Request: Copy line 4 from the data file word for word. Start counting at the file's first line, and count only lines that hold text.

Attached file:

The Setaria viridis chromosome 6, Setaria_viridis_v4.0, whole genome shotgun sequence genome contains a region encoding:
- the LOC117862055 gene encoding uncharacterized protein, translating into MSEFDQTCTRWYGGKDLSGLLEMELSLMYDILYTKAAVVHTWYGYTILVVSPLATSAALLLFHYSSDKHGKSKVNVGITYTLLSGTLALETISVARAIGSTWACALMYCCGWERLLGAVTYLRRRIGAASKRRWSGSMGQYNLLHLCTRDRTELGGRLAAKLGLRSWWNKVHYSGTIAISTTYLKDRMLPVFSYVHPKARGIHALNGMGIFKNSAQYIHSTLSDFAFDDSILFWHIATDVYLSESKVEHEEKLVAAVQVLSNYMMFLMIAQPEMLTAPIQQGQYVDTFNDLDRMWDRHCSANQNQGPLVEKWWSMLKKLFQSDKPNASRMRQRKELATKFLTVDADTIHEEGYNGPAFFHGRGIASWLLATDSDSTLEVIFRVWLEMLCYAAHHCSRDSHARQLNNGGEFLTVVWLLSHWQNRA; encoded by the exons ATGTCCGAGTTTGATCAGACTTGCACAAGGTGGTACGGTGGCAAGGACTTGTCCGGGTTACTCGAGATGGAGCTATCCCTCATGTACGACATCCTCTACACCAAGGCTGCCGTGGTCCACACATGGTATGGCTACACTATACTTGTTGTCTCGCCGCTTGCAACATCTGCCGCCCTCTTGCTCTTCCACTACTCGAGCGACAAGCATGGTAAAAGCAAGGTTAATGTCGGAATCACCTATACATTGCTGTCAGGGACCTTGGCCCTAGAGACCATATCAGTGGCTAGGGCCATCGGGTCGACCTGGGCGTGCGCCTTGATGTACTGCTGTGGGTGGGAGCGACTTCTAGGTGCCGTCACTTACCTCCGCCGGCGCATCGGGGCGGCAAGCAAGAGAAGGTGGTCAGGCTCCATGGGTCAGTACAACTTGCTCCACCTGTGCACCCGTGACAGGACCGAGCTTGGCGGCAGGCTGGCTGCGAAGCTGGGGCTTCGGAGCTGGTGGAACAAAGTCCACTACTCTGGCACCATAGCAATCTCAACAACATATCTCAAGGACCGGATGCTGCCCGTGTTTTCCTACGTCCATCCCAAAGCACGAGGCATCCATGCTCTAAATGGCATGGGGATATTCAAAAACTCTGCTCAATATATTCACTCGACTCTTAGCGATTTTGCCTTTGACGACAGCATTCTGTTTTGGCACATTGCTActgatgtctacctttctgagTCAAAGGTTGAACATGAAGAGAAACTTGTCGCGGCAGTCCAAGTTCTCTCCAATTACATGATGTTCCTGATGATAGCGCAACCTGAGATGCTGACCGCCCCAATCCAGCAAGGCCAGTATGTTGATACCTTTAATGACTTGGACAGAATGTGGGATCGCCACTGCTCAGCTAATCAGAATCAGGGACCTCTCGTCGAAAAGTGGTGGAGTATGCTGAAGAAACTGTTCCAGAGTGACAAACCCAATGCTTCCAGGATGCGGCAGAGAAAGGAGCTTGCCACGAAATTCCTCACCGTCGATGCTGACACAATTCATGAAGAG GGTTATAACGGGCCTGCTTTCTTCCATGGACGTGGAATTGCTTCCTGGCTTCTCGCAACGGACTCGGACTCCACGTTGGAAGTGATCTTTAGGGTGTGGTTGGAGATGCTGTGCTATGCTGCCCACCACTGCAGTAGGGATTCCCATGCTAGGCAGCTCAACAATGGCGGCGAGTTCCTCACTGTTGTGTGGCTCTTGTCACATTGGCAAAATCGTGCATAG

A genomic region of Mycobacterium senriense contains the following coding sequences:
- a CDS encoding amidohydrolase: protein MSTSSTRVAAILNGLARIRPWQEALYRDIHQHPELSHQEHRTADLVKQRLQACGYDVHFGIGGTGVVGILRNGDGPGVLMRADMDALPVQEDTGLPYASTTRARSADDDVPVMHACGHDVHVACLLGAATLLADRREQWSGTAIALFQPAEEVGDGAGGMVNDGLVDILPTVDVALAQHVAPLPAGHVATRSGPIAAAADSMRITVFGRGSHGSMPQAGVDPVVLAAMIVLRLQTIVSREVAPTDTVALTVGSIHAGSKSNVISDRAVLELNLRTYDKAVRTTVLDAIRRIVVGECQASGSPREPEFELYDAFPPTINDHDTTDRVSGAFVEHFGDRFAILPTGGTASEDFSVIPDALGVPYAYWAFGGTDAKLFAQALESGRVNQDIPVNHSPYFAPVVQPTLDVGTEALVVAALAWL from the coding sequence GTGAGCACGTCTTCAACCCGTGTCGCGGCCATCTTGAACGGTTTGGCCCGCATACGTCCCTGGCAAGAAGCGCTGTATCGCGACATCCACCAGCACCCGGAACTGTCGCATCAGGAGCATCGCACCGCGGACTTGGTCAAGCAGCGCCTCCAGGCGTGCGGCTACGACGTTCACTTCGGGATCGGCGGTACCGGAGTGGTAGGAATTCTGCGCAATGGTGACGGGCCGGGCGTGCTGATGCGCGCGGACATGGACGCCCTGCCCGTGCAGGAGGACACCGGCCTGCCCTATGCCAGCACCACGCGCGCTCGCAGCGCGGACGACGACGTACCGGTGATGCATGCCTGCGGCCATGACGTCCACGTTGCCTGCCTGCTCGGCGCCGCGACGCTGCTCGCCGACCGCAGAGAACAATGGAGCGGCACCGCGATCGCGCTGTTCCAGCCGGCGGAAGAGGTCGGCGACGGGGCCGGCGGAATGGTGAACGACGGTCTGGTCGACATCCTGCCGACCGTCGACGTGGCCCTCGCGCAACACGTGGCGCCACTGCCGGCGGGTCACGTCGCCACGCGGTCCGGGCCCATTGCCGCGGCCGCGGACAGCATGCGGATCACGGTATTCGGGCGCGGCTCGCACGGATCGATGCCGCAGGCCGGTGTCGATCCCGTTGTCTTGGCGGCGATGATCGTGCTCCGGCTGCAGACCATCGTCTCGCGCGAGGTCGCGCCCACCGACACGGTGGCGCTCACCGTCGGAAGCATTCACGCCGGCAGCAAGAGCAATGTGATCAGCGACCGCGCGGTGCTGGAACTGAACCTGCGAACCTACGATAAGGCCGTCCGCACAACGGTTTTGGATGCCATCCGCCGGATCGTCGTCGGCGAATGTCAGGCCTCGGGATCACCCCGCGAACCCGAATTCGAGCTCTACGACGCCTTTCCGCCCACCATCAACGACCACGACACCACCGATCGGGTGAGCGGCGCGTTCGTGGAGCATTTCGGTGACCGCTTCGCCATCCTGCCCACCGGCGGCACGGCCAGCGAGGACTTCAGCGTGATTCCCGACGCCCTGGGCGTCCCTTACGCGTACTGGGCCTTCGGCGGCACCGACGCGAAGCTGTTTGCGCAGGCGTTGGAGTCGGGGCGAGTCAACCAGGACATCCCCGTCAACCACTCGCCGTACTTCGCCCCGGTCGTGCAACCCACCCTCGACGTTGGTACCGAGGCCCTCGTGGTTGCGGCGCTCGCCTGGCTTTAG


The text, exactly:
- a CDS encoding amidohydrolase: protein MSTSSTRVAAILNGLARIRPWQEALYRDIHQHPELSHQEHRTADLVKQRLQACGYDVHFGIGGTGVVGILRNGDGPGVLMRADMDALPVQEDTGLPYASTTRARSADDDVPVMHACGHDVHVACLLGAATLLADRREQWSGTAIALFQPAEEVGDGAGGMVNDGLVDILPTVDVALAQHVAPLPAGHVATRSGPIAAAADSMRITVFGRGSHGSMPQAGVDPVVLAAMIVLRLQTIVSREVAPTDTVALTVGSIHAGSKSNVISDRAVLELNLRTYDKAVRTTVLDAIRRIVVGECQASGSPREPEFELYDAFPPTINDHDTTDRVSGAFVEHFGDRFAILPTGGTASEDFSVIPDALGVPYAYWAFGGTDAKLFAQALESGRVNQDIPVNHSPYFAPVVQPTLDVGTEALVVAALAWL from the coding sequence GTGAGCACGTCTTCAACCCGTGTCGCGGCCATCTTGAACGGTTTGGCCCGCATACGTCCCTGGCAAGAAGCGCTGTATCGCGACATCCACCAGCACCCGGAACTGTCGCATCAGGAGCATCGCACCGCGGACTTGGTCAAGCAGCGCCTCCAGGCGTGCGGCTACGACGTTCACTTCGGGATCGGCGGTACCGGAGTGGTAGGAATTCTGCGCAATGGTGACGGGCCGGGCGTGCTGATGCGCGCGGACATGGACGCCCTGCCCGTGCAGGAGGACACCGGCCTGCCCTATGCCAGCACCACGCGCGCTCGCAGCGCGGACGACGACGTACCGGTGATGCATGCCTGCGGCCATGACGTCCACGTTGCCTGCCTGCTCGGCGCCGCGACGCTGCTCGCCGACCGCAGAGAACAATGGAGCGGCACCGCGATCGCGCTGTTCCAGCCGGCGGAAGAGGTCGGCGACGGGGCCGGCGGAATGGTGAACGACGGTCTGGTCGACATCCTGCCGACCGTCGACGTGGCCCTCGCGCAACACGTGGCGCCACTGCCGGCGGGTCACGTCGCCACGCGGTCCGGGCCCATTGCCGCGGCCGCGGACAGCATGCGGATCACGGTATTCGGGCGCGGCTCGCACGGATCGATGCCGCAGGCCGGTGTCGATCCCGTTGTCTTGGCGGCGATGATCGTGCTCCGGCTGCAGACCATCGTCTCGCGCGAGGTCGCGCCCACCGACACGGTGGCGCTCACCGTCGGAAGCATTCACGCCGGCAGCAAGAGCAATGTGATCAGCGACCGCGCGGTGCTGGAACTGAACCTGCGAACCTACGATAAGGCCGTCCGCACAACGGTTTTGGATGCCATCCGCCGGATCGTCGTCGGCGAATGTCAGGCCTCGGGATCACCCCGCGAACCCGAATTCGAGCTCTACGACGCCTTTCCGCCCACCATCAACGACCACGACACCACCGATCGGGTGAGCGGCGCGTTCGTGGAGCATTTCGGTGACCGCTTCGCCATCCTGCCCACCGGCGGCACGGCCAGCGAGGACTTCAGCGTGATTCCCGACGCCCTGGGCGTCCCTTACGCGTACTGGGCCTTCGGCGGCACCGACGCGAAGCTGTTTGCGCAGGCGTTGGAGTCGGGGCGAGTCAACCAGGACATCCCCGTCAACCACTCGCCGTACTTCGCCCCGGTCGTGCAACCCACCCTCGACGTTGGTACCGAGGCCCTCGTGGTTGCGGCGCTCGCCTGGCTTTAG